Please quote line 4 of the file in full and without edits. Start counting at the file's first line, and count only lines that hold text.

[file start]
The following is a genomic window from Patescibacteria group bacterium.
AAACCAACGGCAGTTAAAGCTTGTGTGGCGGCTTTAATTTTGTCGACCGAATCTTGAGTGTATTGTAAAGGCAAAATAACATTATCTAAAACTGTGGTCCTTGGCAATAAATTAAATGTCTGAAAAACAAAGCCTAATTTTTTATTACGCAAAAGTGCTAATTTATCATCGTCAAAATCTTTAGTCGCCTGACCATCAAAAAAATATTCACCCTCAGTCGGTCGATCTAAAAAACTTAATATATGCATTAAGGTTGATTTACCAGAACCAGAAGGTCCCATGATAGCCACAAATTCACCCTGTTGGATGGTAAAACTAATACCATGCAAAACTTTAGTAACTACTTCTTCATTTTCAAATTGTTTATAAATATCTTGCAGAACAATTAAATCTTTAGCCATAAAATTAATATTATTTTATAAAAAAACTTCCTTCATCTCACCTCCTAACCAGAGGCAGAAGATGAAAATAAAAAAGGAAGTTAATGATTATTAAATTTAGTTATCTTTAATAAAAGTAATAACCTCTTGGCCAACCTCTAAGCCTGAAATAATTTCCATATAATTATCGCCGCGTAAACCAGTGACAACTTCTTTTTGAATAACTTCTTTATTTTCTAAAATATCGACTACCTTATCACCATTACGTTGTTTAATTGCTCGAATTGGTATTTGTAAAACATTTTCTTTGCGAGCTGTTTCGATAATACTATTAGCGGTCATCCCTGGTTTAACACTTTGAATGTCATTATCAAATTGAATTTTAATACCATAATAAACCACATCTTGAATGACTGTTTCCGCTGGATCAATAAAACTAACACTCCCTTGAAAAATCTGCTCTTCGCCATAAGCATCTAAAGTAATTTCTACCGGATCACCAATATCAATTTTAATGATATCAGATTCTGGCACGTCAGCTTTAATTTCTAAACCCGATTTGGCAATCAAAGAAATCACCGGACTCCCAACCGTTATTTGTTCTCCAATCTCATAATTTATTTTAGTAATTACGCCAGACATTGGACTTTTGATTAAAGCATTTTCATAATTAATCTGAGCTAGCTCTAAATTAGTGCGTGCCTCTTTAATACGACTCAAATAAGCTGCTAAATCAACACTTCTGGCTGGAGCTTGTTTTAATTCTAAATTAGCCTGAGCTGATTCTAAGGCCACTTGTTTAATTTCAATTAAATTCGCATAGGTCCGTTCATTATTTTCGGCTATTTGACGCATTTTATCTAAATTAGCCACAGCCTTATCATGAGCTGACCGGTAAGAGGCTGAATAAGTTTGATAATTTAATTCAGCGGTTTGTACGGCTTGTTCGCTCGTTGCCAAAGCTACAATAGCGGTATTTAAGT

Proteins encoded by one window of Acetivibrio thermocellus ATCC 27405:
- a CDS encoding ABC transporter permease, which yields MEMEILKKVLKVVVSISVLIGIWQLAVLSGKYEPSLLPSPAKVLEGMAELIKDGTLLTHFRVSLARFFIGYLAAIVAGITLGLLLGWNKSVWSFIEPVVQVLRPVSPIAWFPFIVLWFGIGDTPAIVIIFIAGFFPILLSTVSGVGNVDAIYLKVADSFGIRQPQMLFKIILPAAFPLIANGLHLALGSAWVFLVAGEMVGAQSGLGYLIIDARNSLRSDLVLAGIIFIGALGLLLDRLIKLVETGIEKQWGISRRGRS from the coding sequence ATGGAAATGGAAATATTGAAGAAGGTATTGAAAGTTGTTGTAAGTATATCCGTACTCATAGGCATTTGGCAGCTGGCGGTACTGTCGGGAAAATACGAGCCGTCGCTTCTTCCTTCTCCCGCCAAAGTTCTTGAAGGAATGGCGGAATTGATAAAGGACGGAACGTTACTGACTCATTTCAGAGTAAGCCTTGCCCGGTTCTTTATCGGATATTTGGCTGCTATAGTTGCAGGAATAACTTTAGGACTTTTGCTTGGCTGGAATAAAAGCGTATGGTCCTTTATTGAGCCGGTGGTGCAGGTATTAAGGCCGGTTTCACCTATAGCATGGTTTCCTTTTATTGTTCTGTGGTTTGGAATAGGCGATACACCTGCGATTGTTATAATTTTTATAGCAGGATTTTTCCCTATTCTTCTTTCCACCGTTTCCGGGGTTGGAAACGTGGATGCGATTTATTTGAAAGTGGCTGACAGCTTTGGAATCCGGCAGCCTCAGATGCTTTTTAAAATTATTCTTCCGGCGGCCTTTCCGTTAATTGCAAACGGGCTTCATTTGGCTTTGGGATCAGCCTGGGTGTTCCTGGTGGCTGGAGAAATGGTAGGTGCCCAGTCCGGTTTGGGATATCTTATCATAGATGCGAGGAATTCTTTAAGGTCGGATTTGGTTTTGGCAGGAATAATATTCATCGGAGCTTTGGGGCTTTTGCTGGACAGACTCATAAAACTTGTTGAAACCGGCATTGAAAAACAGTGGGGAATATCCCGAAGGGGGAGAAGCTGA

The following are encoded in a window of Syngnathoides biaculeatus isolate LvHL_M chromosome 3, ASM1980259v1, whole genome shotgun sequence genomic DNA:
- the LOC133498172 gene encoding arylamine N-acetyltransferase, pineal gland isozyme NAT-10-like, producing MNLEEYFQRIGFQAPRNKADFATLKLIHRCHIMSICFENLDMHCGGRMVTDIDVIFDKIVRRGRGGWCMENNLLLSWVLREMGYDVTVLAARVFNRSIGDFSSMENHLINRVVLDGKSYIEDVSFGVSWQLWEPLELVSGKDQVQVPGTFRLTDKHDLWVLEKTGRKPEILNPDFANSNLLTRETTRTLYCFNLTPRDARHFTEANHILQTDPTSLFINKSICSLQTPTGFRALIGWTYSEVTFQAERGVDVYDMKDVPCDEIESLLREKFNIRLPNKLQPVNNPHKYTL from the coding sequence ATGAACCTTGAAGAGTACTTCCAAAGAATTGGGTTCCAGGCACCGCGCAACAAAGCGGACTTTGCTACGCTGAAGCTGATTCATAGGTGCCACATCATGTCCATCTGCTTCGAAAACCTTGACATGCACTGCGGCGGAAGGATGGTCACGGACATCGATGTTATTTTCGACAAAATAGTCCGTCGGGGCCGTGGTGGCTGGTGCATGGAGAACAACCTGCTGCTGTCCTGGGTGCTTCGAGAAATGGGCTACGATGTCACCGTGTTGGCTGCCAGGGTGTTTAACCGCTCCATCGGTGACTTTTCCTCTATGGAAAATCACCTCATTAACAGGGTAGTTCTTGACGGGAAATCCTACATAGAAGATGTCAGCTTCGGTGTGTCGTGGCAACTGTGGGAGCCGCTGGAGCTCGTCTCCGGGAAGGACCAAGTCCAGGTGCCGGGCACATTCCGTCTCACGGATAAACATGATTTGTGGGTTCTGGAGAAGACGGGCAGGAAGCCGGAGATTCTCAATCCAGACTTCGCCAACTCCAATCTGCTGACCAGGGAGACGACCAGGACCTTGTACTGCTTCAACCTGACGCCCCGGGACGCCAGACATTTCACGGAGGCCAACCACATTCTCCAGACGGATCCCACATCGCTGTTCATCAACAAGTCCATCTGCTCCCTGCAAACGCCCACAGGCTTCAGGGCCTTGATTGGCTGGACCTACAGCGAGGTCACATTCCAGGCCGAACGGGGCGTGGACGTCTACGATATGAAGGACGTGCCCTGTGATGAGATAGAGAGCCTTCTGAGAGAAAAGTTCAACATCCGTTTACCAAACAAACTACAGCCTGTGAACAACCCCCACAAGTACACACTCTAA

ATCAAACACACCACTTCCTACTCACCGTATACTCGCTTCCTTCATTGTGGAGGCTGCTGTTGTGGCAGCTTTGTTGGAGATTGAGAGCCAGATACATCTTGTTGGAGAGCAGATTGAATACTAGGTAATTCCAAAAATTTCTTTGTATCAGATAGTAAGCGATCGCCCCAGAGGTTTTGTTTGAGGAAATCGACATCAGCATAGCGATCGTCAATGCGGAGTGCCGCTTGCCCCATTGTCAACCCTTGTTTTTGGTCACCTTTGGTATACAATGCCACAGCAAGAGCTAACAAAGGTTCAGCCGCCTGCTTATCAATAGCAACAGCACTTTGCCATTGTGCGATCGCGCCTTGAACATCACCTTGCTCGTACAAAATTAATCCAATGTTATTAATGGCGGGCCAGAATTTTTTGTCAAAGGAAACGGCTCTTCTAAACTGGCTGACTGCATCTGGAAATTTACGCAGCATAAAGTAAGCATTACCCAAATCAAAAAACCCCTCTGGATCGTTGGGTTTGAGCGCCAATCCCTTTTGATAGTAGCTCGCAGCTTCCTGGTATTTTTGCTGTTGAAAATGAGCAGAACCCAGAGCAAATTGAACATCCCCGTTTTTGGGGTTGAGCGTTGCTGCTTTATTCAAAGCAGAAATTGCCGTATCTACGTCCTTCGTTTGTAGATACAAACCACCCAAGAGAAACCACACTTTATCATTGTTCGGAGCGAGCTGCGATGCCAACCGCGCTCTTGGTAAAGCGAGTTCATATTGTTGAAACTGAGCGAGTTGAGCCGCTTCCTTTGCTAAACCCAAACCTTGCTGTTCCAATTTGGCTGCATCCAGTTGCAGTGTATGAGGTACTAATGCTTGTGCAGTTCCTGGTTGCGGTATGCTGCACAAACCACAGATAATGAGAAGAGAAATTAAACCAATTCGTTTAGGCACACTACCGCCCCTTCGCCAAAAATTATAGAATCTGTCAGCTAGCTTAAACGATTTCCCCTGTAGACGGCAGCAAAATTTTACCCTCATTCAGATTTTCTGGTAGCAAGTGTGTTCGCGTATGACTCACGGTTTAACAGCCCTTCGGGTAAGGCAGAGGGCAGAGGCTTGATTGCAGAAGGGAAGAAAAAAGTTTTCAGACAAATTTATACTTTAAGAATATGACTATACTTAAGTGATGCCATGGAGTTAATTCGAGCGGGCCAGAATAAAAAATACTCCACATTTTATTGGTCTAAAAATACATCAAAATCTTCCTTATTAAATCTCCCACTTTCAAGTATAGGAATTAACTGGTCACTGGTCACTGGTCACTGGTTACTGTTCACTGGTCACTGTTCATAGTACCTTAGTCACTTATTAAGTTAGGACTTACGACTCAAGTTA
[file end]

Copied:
- a CDS encoding ABC transporter permease, which yields MEMEILKKVLKVVVSISVLIGIWQLAVLSGKYEPSLLPSPAKVLEGMAELIKDGTLLTHFRVSLARFFIGYLAAIVAGITLGLLLGWNKSVWSFIEPVVQVLRPVSPIAWFPFIVLWFGIGDTPAIVIIFIAGFFPILLSTVSGVGNVDAIYLKVADSFGIRQPQMLFKIILPAAFPLIANGLHLALGSAWVFLVAGEMVGAQSGLGYLIIDARNSLRSDLVLAGIIFIGALGLLLDRLIKLVETGIEKQWGISRRGRS from the coding sequence ATGGAAATGGAAATATTGAAGAAGGTATTGAAAGTTGTTGTAAGTATATCCGTACTCATAGGCATTTGGCAGCTGGCGGTACTGTCGGGAAAATACGAGCCGTCGCTTCTTCCTTCTCCCGCCAAAGTTCTTGAAGGAATGGCGGAATTGATAAAGGACGGAACGTTACTGACTCATTTCAGAGTAAGCCTTGCCCGGTTCTTTATCGGATATTTGGCTGCTATAGTTGCAGGAATAACTTTAGGACTTTTGCTTGGCTGGAATAAAAGCGTATGGTCCTTTATTGAGCCGGTGGTGCAGGTATTAAGGCCGGTTTCACCTATAGCATGGTTTCCTTTTATTGTTCTGTGGTTTGGAATAGGCGATACACCTGCGATTGTTATAATTTTTATAGCAGGATTTTTCCCTATTCTTCTTTCCACCGTTTCCGGGGTTGGAAACGTGGATGCGATTTATTTGAAAGTGGCTGACAGCTTTGGAATCCGGCAGCCTCAGATGCTTTTTAAAATTATTCTTCCGGCGGCCTTTCCGTTAATTGCAAACGGGCTTCATTTGGCTTTGGGATCAGCCTGGGTGTTCCTGGTGGCTGGAGAAATGGTAGGTGCCCAGTCCGGTTTGGGATATCTTATCATAGATGCGAGGAATTCTTTAAGGTCGGATTTGGTTTTGGCAGGAATAATATTCATCGGAGCTTTGGGGCTTTTGCTGGACAGACTCATAAAACTTGTTGAAACCGGCATTGAAAAACAGTGGGGAATATCCCGAAGGGGGAGAAGCTGA